Booker: Let's require federal licenses -- and an interview -- for gun ownership

“We do this for people driving cars,” Cory Booker tells CNN about his new gun-control proposal, which is not only not true but also irrelevant.  Booker employs easily demolished arguments in his push for requiring federal licensing for gun ownership, so much so that it’s impossible to believe that it’s not being prompted by anything other than electoral desperation. After last week’s disarray at the NRA annual meeting, Booker must have thought the time was ripe for everyone to forget about the Second Amendment:

Sen. Cory Booker will unveil a suite of proposals Monday to reform the nation’s gun laws in what his campaign describes as “the most sweeping plan ever put forth by a presidential candidate” to address gun violence.

“My plan to address gun violence is simple,” the New Jersey Democrat said in a statement. “We will make it harder for people who should not have a gun to get one.” …

The proposal would make gun licenses the federal standard, similar to a driver’s license or a passport — requiring fingerprints, an interview, and completion of a gun safety course.

His plan also calls for banning assault weapons, high-capacity magazines and bump stocks; expanding background checks to include purchases from unlicensed sellers, and closing the “Charleston loophole” that enabled Emanuel AME Church shooter Dylann Roof to purchase a gun when the FBI did not complete his background check during the mandatory three-day waiting period.

Unless DMVs around the country have started requiring face-to-face interviews to determine who should get a driver’s license, we don’t use Booker’s system. Contra Booker again, we don’t require face-to-face interviews for passport approvals, either. The TSA Pre-Check Program does require an interview, but that’s because it’s an optional program for avoiding some security checks by giving TSA an advance look at travelers. You can stand in a TSA line without this “license,” and you stand in a line with it, too.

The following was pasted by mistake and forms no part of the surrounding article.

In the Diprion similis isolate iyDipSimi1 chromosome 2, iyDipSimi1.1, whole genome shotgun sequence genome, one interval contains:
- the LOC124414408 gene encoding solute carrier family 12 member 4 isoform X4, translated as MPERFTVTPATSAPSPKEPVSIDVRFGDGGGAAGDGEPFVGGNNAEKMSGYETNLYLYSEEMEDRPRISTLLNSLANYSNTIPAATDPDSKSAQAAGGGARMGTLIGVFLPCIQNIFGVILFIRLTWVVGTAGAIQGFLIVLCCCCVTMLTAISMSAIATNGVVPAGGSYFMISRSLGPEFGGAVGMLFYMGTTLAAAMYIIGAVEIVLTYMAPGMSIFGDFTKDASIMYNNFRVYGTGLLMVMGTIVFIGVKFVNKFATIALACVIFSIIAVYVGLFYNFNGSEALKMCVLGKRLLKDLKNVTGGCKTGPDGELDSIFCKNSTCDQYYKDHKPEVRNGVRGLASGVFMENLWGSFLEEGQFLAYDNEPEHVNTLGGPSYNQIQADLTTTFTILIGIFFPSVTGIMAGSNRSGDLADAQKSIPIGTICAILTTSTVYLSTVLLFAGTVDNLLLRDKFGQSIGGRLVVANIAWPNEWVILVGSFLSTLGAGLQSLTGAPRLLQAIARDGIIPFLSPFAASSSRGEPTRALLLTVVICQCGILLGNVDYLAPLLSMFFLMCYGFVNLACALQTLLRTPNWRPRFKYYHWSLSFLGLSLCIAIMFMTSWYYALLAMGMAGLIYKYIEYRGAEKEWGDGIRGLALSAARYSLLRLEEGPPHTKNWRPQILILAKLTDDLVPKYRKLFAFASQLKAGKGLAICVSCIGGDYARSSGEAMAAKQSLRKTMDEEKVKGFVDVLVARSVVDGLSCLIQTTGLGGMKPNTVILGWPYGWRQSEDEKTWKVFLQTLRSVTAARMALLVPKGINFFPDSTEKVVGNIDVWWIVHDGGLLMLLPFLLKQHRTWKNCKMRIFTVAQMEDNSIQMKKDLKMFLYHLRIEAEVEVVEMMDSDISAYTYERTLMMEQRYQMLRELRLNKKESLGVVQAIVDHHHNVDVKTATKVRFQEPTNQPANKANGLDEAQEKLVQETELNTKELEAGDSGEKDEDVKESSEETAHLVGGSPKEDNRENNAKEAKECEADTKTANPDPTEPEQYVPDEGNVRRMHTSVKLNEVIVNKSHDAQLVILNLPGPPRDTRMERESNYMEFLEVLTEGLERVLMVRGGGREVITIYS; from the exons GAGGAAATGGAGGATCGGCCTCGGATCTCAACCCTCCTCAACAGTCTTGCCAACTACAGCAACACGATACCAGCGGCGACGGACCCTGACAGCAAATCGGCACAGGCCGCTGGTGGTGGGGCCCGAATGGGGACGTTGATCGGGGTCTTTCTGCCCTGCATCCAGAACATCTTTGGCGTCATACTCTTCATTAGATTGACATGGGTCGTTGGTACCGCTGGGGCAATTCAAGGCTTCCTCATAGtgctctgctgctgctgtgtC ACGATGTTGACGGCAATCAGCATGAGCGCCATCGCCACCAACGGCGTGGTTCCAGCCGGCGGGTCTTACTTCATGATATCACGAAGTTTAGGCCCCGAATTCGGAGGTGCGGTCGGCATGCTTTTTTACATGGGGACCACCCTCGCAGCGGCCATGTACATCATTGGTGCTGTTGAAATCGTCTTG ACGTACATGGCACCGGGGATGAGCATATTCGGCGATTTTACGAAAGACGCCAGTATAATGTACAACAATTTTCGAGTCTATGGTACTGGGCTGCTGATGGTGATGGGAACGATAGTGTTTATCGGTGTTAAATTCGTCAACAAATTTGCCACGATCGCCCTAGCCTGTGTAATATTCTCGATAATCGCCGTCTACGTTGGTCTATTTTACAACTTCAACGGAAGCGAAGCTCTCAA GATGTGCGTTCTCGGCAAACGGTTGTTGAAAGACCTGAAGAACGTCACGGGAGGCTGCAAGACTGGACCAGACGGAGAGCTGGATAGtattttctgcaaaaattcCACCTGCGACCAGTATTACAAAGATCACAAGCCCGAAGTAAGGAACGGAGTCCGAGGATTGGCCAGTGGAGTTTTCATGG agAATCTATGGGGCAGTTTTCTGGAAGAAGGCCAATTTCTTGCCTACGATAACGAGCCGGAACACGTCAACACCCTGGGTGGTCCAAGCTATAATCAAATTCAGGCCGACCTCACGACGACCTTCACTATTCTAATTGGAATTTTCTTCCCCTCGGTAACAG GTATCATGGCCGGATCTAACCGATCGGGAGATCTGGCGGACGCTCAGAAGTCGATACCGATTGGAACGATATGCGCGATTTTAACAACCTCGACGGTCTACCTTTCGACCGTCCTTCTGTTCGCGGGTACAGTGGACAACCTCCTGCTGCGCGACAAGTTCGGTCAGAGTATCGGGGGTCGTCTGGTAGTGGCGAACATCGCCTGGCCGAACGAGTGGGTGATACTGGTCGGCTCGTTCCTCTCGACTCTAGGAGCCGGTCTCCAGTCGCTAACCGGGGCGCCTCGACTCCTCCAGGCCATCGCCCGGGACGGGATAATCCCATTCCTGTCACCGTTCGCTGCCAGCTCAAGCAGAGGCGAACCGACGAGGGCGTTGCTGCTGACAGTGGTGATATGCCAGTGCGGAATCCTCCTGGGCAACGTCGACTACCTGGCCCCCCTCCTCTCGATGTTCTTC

All of that is secondary to the main point, which is that none of the above involves a right granted explicitly by the Constitution. The Second Amendment prohibits the federal and state governments from infringing on the right to bear arms, a natural right rather than a grant from Uncle Sam. Licensing means permission, and no permission is necessary for gun ownership. Many states require permits to carry outside the home, and the NRA might even support a proposal to supersede those with a federal license; they’ve been pushing for federal reciprocity for several years on carry permits.

Making the NRA happy is clearly not on Booker’s agenda, however, but Booker might find explaining this tougher than he imagined. On CNN this morning, the discussion focused on the interview requirement. Surely Booker can’t have meant that a federal bureaucrat could decide for all time whether an American could exercise his right to bear arms, could he? Booker tries to avoid answering the question, but it’s clear that Booker intends precisely on that outcome — which would run into all sorts of problems regarding HellerMcDonald, and a host of other precedents, as well as basic constitutional and civic sense.

By the way, what happens to Americans who own guns and don’t get licensed? Would they get prosecuted and imprisoned? Booker avoids that question too, but at least CNN didn’t.